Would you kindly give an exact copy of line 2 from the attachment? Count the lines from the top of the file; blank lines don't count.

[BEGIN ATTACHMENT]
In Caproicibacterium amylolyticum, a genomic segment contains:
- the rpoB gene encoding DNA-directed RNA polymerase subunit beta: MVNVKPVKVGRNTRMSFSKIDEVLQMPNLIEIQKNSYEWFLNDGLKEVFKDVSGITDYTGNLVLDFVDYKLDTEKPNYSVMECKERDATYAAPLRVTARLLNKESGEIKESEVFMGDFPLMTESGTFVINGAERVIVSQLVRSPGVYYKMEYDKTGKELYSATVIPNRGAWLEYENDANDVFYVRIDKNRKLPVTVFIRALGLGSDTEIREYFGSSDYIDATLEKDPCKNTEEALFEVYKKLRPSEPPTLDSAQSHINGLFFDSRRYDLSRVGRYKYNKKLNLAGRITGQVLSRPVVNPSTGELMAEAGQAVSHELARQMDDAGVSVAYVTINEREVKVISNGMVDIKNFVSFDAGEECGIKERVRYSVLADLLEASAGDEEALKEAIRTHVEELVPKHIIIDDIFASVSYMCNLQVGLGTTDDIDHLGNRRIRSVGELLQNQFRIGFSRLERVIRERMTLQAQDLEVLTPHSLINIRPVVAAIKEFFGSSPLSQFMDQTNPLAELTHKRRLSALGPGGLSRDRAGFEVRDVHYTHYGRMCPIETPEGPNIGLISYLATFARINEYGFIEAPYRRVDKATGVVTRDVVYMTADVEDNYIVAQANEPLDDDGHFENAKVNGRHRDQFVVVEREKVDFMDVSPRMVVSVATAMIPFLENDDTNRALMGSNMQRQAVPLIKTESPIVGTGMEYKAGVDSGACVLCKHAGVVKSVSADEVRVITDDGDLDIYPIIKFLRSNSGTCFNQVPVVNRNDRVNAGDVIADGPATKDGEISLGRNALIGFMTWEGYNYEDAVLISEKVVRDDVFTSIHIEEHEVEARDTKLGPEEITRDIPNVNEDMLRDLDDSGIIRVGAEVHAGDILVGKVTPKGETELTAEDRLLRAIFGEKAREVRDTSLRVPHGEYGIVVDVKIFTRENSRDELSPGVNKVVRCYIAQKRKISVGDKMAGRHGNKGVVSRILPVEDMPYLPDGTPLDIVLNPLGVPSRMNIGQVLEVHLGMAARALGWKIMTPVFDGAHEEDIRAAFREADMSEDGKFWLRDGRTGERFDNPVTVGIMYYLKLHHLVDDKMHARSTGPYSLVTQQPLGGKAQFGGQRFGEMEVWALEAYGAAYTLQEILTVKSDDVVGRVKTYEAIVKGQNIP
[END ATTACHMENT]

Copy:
- the rpoB gene encoding DNA-directed RNA polymerase subunit beta: MVNVKPVKVGRNTRMSFSKIDEVLQMPNLIEIQKNSYEWFLNDGLKEVFKDVSGITDYTGNLVLDFVDYKLDTEKPNYSVMECKERDATYAAPLRVTARLLNKESGEIKESEVFMGDFPLMTESGTFVINGAERVIVSQLVRSPGVYYKMEYDKTGKELYSATVIPNRGAWLEYENDANDVFYVRIDKNRKLPVTVFIRALGLGSDTEIREYFGSSDYIDATLEKDPCKNTEEALFEVYKKLRPSEPPTLDSAQSHINGLFFDSRRYDLSRVGRYKYNKKLNLAGRITGQVLSRPVVNPSTGELMAEAGQAVSHELARQMDDAGVSVAYVTINEREVKVISNGMVDIKNFVSFDAGEECGIKERVRYSVLADLLEASAGDEEALKEAIRTHVEELVPKHIIIDDIFASVSYMCNLQVGLGTTDDIDHLGNRRIRSVGELLQNQFRIGFSRLERVIRERMTLQAQDLEVLTPHSLINIRPVVAAIKEFFGSSPLSQFMDQTNPLAELTHKRRLSALGPGGLSRDRAGFEVRDVHYTHYGRMCPIETPEGPNIGLISYLATFARINEYGFIEAPYRRVDKATGVVTRDVVYMTADVEDNYIVAQANEPLDDDGHFENAKVNGRHRDQFVVVEREKVDFMDVSPRMVVSVATAMIPFLENDDTNRALMGSNMQRQAVPLIKTESPIVGTGMEYKAGVDSGACVLCKHAGVVKSVSADEVRVITDDGDLDIYPIIKFLRSNSGTCFNQVPVVNRNDRVNAGDVIADGPATKDGEISLGRNALIGFMTWEGYNYEDAVLISEKVVRDDVFTSIHIEEHEVEARDTKLGPEEITRDIPNVNEDMLRDLDDSGIIRVGAEVHAGDILVGKVTPKGETELTAEDRLLRAIFGEKAREVRDTSLRVPHGEYGIVVDVKIFTRENSRDELSPGVNKVVRCYIAQKRKISVGDKMAGRHGNKGVVSRILPVEDMPYLPDGTPLDIVLNPLGVPSRMNIGQVLEVHLGMAARALGWKIMTPVFDGAHEEDIRAAFREADMSEDGKFWLRDGRTGERFDNPVTVGIMYYLKLHHLVDDKMHARSTGPYSLVTQQPLGGKAQFGGQRFGEMEVWALEAYGAAYTLQEILTVKSDDVVGRVKTYEAIVKGQNIP